Patent monetisation in the 21st century


Financier Worldwide Magazine

March 2018 Issue

The great US innovators of the 19th century pioneered the use of intellectual property as a business tool. They fought notorious ‘patent wars’ and created a secondary market in invention by licensing, trading, swapping, pooling and litigating their patents.

Recently, headline battles between smart phone manufactures, including Google, Samsung and Apple, echo those patent wars. Dramatic growth in patent filings over the last few decades, combined with economic globalisation, has made the value of intangible assets and the role of intellectual property in competitive strategy, higher than ever. This has resulted in a resurgence of a secondary market for patents.

The benefits of a liquid secondary market in any asset class are well established. A secondary market provides valuation comfort. Re-sellable assets sell better in the first instance, and assets that hold their price in the secondary market command a premium in the primary market.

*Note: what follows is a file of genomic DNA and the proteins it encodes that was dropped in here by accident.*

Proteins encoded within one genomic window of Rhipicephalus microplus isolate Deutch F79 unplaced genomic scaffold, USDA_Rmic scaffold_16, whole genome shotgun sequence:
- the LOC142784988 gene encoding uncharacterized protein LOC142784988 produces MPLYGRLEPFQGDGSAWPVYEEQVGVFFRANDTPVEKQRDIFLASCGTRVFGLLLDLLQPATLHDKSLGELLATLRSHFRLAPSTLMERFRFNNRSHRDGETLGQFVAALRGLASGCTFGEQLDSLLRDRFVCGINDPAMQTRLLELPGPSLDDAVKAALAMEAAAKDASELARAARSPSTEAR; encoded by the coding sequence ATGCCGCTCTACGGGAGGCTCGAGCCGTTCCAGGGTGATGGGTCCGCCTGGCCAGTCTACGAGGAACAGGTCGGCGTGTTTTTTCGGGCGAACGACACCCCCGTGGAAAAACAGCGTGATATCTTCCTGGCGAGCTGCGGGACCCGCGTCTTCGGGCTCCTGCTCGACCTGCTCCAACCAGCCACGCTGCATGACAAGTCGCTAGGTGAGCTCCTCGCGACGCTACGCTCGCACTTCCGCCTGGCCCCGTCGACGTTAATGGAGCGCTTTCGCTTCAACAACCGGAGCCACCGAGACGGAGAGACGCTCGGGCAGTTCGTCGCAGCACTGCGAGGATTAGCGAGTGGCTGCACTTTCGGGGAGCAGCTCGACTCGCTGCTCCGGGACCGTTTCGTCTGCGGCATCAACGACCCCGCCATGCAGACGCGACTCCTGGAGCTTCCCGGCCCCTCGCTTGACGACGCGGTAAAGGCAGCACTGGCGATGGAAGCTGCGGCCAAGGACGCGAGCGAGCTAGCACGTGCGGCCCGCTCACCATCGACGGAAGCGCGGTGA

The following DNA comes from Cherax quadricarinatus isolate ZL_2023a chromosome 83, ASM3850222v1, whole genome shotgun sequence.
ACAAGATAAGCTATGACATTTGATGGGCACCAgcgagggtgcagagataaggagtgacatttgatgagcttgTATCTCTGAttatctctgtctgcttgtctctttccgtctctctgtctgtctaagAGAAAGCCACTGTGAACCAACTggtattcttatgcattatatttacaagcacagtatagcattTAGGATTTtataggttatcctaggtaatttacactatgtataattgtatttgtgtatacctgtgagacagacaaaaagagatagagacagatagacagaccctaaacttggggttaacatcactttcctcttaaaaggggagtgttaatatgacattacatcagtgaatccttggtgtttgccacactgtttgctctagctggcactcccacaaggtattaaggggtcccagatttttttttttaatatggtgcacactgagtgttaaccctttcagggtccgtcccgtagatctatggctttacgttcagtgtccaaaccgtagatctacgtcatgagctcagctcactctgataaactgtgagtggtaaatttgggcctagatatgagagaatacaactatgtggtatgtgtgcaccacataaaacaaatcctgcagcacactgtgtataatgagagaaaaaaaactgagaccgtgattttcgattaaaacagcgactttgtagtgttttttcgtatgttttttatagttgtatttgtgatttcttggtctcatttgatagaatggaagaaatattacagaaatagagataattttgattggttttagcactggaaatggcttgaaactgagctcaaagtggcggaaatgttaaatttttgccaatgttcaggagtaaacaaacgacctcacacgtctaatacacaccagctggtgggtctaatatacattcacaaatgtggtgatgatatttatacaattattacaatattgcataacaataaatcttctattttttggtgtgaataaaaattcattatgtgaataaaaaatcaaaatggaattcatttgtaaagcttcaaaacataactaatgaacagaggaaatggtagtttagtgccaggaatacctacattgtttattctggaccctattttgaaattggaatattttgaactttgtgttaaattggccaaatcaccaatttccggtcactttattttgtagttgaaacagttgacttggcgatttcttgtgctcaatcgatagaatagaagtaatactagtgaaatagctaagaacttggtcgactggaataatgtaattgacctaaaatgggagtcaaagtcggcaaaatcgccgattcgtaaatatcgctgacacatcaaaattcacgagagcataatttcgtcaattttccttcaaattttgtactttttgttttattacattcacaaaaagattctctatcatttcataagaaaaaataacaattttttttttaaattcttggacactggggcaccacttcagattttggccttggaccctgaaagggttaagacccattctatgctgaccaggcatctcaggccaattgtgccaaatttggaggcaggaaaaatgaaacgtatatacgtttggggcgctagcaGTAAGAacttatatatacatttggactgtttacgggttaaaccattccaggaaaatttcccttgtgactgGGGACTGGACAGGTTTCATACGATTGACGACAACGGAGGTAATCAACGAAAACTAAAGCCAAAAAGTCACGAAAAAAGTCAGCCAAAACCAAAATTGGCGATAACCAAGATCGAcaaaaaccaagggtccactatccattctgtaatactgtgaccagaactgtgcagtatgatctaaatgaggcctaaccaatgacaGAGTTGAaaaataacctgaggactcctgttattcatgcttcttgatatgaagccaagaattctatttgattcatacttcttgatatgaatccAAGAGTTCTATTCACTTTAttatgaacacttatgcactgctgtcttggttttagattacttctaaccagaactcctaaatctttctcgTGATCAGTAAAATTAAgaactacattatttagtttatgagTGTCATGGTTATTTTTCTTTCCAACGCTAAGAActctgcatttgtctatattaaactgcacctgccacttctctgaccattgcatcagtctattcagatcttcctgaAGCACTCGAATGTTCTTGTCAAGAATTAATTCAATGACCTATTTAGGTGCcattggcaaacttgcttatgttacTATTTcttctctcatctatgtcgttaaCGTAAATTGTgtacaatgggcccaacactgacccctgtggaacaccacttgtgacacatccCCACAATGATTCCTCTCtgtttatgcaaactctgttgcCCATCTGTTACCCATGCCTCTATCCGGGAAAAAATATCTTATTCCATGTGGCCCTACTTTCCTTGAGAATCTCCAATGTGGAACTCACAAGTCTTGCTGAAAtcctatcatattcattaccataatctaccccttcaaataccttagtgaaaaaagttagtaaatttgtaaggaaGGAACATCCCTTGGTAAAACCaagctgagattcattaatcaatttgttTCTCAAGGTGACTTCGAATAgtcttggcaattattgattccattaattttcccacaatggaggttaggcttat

Patents, however, are not liquid assets because their value is too hard to predict. The value of a patent is situation-specific and may be tied to volatile variables, such as the performance of counterparties. Only patents with predictable licensing value – those patents where infringement, damages and invalidity risks could be determined and managed – are good candidates for the secondary patent market. Patents without any predictable licensing value are often untradeable.

One strategy is to bundle a number of good candidate patents with poor candidates. By bundling patents into portfolios, the incremental value of all of the patents can be increased, chiefly because worthless patents can be attributed some value.